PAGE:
We will remember them… (part two)
In last weeks blog I started my search for Alfred my Grand Uncle who lost his life in World War One. I identified the official record of his death and the handwritten will he left his family. My search continues this week with a search for his service records.
World War One Service and operational records
Searching for Alfred’s service and operational records next, I had all the information I required to conduct an accurate search:
- Full name
- The regiment or unit served with
- The service number
Medal cards are the starting point and can be searched on ancestry.co.uk or nationalarchives.gov.uk. Using ancestry I downloaded a copy of the medal index card for Alfred which revealed he had been awarded the 1914 Star, plus the Victory and British War medal. The card also recorded his rank, regimental number, the date he went overseas (qualifying date: 23.8.14; the fifth fact that contradicts the letter) and the theatre of war served in. The card also confirmed when he was killed in action. Interestingly the back of the card (only scanned by ancestry) indicated the claiming of his medals by his family:
Bit Legion makes applic re medals on behalf of late soldiers brother at 5.10.22
Why were the medals claimed in 1922? Perhaps the fact that he was recorded ‘missing, presumed dead’ on his death certificate was a clue. I’ll return to this point later.
My next step was to research his service record. This is a lottery as the survival rate for the ‘burnt record set’ is less than two in five. There is an ‘un-burnt record set’ made up of pension records. However I was out of luck here, with no records surviving for Alfred.
As Alfred was a casualty I felt I should locate his grave, lost to the family for many years. Every British and Commonwealth service man or woman who died during WWI will be marked in some way by Commonwealth Ware Graves Commission1. I hoped Alfred’s body had been found, and was pleased to locate a grave2. I had also logged another two websites in my list of favourites in case they would be of use one day; that day had now arrived. I searched ww1cemeteries.com and inmemories.com/Cemeteries/bevillers.htm and found some further evidence of Alfred and his family:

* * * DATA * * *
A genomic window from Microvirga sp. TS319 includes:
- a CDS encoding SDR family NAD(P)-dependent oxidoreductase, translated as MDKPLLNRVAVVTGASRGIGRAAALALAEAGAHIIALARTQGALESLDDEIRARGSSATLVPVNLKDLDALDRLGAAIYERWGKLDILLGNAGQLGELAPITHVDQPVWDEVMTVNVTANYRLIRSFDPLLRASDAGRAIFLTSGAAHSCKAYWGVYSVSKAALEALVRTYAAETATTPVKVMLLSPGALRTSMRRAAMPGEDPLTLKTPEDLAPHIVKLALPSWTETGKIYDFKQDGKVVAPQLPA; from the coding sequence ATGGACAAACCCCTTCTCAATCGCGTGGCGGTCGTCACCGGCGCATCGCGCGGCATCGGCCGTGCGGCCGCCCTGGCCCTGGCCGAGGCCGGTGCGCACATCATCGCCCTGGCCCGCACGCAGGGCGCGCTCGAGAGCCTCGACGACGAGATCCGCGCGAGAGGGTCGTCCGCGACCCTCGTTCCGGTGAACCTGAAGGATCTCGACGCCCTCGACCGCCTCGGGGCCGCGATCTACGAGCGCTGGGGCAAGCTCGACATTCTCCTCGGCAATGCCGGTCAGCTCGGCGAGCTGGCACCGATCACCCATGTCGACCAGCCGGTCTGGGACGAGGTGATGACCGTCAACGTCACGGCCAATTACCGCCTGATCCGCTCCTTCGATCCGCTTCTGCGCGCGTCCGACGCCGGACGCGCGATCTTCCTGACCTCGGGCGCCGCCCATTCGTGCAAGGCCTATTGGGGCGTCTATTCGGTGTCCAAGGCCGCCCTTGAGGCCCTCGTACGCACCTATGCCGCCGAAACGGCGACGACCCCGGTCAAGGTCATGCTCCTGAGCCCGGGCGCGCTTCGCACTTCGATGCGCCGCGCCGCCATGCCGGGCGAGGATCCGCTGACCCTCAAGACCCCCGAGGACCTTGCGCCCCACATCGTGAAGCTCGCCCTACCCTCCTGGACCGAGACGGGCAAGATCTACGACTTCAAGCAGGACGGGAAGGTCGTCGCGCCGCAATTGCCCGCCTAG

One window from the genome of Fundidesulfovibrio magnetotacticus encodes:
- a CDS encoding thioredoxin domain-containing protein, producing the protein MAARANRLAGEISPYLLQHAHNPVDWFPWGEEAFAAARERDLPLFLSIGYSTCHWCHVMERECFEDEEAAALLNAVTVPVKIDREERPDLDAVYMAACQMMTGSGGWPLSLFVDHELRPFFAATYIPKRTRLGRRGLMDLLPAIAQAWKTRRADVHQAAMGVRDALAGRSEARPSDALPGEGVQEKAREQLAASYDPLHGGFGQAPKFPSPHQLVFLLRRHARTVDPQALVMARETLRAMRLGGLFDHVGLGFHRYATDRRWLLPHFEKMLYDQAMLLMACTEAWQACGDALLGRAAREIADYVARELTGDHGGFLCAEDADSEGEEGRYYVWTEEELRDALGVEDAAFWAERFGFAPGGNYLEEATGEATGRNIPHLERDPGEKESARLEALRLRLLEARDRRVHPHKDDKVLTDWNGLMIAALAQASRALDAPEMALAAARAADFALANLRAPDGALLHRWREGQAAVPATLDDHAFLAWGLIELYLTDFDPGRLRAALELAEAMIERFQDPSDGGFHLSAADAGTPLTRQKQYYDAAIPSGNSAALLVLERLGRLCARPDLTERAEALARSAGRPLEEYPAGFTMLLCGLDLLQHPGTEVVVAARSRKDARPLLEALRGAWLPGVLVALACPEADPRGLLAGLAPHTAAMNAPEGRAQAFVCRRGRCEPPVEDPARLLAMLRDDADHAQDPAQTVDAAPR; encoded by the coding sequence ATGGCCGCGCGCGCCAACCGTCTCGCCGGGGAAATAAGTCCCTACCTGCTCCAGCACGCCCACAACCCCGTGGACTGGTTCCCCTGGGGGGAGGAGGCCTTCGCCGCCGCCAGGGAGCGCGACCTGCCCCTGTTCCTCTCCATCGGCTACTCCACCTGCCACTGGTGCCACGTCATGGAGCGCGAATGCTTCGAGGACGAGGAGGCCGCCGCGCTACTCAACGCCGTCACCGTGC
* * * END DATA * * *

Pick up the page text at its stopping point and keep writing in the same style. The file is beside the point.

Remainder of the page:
His portrait, mounted with his uniform badges.
The text of the tribute is:
In ever loving memory of my dearest brother,
Bandsman Alfred Hatton, 2nd Battn. Royal Inniskilling Fusiliers,
killed in action, Aug. 26, 1914 at Solesmes, Cambrai, France,
Aged 23 Years.
Dearest brother, how I miss you.
Could you speak, what would you say
To your sad but loving sister,
Left to mourn you day by day ?
Rolls of Honour
In 1921 the War Office published 81 volumes ‘Soldiers Died in the Great War’. I searched for Alfred Hatton3 and found a listing detailing:
- name, rank, number
- Where enlisted
- Home town
- Regiment and Battalion
- Type of casualty
- Date of death
- Theatre of war
Noting that Alfred had joined an Irish Regiment I searched Ireland’s Memorial Records of the Great War (listed on ancestry.co.uk and Findmypast.co.uk). This confirmed the details I had noted to date.
War diaries, why Alfred’s medals weren’t claimed until 1922.
Robert Parker is a Genealogist and Trainer, based in Cambridgeshire. He delivers courses, coaching, talks, and research services for those interested in tracing their ancestors. See www.myfamilygenealogy.co.uk for further details. Contact Robert to discuss your requirements without obligation. What stories could your ancestors tell?
3Source: findmypast.co.uk; accessed July 2013